A MAJOR anniversary has just passed and no one noticed it. There were no calls for debates in Westminster by Labour or the Conservatives, and not a word from Jeremy Corbyn or Theresa May. Almost everyone missed it.

It was the anniversary of one of most shameful Acts of the last Parliament – the passage of the Welfare Reform and Work Act.

The Act, which received Royal Ascent on March 16, 2016, has implemented punitive cuts to social security in the guise of welfare "reform". A long list of social security cuts were introduced: the benefit cap, the benefit freeze, the two-child cap on Child Tax Credits, and the cut to Employment Support Allowance, among others. Two years later we are now starting to see the full impact of these policies.

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The new benefit cap imposes an entirely arbitrary limit to the amount of social security households are able to receive. Introduced in 2012, the Tories subsequently lowered the thresholds by up to £6000 a year from November 2016. We now know that 78 per cent of UK households covered by the cap by November 2017 were there because of this new lower threshold, and seven in 10 of capped households are single-parent families. If this wasn’t bad enough, it took a court ruling to force the Tories to exempt Carer’s Allowance from the cap, after it was found to unlawfully discriminate against disabled people and their carers.

Figures produced by the IFS show the truly staggering drop in the income of low-paid, working families. The two-child cap on Child Tax Credits, and the equivalent cut under Universal Credit, will see 600,000 families with three children receiving around £2500 a year less than they would have previously received, and a further 300,000 families with four or more children will receive £7000 a year less on average.

Disability benefit has been cut since April 2017, amounting to £30 less a week for ESA claimants with a limited capability for work. This will affect up to 10,000 disabled people in Scotland, and the IFS have said this will see these claimants make do with £1400 less a year than they would otherwise have received. When we know that many sick or disabled people in receipt of ESA were already using credit cards to get by before this cut, I struggle to understand the logic behind this.

The benefit freeze has been perhaps one of the most punishing of the policies enacted over the past two years, freezing most working-age benefits including Housing Benefit, Child Benefit, Universal Credit and Tax Credits – for four years from April 2016. This cut has been massively amplified by the rise in inflation, which has risen steadily from 0.5 per cent in June 2016 to a current three per cent.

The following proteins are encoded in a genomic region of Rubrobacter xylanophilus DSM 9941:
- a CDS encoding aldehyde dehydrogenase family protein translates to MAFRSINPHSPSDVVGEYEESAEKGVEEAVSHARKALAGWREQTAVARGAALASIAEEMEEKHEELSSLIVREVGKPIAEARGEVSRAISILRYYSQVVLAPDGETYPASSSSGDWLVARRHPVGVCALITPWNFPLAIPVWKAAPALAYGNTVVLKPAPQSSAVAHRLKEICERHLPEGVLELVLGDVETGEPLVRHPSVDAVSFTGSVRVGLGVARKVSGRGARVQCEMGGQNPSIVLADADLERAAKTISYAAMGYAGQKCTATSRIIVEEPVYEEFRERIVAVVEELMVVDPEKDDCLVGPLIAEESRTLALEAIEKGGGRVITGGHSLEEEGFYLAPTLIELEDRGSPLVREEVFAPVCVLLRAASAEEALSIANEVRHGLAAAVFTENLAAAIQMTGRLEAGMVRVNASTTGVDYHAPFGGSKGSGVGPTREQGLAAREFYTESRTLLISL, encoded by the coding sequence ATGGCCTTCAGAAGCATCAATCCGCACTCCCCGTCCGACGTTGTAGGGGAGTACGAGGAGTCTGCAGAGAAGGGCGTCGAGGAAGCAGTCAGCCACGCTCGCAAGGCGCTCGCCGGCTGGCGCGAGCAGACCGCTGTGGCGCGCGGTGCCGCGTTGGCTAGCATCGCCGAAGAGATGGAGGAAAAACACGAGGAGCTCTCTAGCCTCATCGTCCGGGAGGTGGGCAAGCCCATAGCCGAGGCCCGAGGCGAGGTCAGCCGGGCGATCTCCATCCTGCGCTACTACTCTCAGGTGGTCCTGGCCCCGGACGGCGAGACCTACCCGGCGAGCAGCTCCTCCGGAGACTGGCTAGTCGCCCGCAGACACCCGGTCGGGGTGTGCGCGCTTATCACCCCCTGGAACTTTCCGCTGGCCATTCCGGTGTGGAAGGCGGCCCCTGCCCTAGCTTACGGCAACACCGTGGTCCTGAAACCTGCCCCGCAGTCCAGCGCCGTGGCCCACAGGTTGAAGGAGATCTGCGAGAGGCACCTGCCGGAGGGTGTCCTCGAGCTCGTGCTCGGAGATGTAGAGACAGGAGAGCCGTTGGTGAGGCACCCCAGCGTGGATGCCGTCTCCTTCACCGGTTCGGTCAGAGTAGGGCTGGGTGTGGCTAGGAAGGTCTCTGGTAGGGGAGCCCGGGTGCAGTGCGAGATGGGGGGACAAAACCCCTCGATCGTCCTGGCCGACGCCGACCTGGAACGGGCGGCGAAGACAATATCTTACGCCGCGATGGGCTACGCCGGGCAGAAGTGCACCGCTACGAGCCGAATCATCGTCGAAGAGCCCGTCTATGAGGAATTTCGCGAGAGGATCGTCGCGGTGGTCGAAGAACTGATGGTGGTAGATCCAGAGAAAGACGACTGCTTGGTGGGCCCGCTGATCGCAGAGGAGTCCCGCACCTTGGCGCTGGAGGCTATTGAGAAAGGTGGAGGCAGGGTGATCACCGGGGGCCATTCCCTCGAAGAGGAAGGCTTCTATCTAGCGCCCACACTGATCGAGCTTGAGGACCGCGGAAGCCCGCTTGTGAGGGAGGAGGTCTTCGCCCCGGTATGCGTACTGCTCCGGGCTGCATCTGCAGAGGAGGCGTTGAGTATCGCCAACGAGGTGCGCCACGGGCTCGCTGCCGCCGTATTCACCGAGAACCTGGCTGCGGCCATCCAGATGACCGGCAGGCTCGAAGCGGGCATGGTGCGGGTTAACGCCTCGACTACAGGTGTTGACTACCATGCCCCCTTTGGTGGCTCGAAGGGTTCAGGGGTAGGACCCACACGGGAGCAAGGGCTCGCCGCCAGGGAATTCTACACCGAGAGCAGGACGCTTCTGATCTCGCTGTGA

SNP-commissioned figures from the House of Commons Library show that because of high inflation the Tory’s benefit freeze which be cutting an additional £3bn from claimants between 2018/19 and 2020/21 than the Government had envisaged in 2015.

It is worth noting that the Welfare Reform and Work Act 2016 was mostly amending the Tory Welfare Reform Act 2012, the foundation stone of Universal Credit as well as the hated bedroom tax. It also introduced PIP – the disability payment replacing DLA – which has seen disabled claimants have to undergo gruelling re-assessments after which just under half receive no payment or a lower payment.

Since 2010 the Tories have implemented a continuous drip of cuts to the UK social security system, eroding its value both financially but also as a support mechanism which people falling on hard times or requiring a bit of additional support can rely on.

Labour talk the talk on welfare cuts, but couldn’t bring themselves to walk the walk through the lobbies to vote against this legislation at its Second Reading in the Commons back in 2015. They are also staying conveniently silent on the impact their own approach to Brexit will have on the cost of living, which erodes by a huge proportion the incomes of benefit recipients. This may explain why they forgot to refer to the Benefit Freeze in their 2017 manifesto.

The Welfare Reform and Work Act 2016 exemplifies the very worst of this Tory government’s total callousness. The SNP want to highlight that on the two-year anniversary of this Act having become law, it has left misery and devastation in its wake.

We have challenged and condemned these Tory cuts from the very beginning, but the Tories refused to believe us when we said these policies would push people into complete crisis. Two years on they can no longer refuse to ignore the evidence. The Tories urgently need to reverse these cuts and restore dignity and support to social security.
Neil Gray MP
Airdrie and Shotts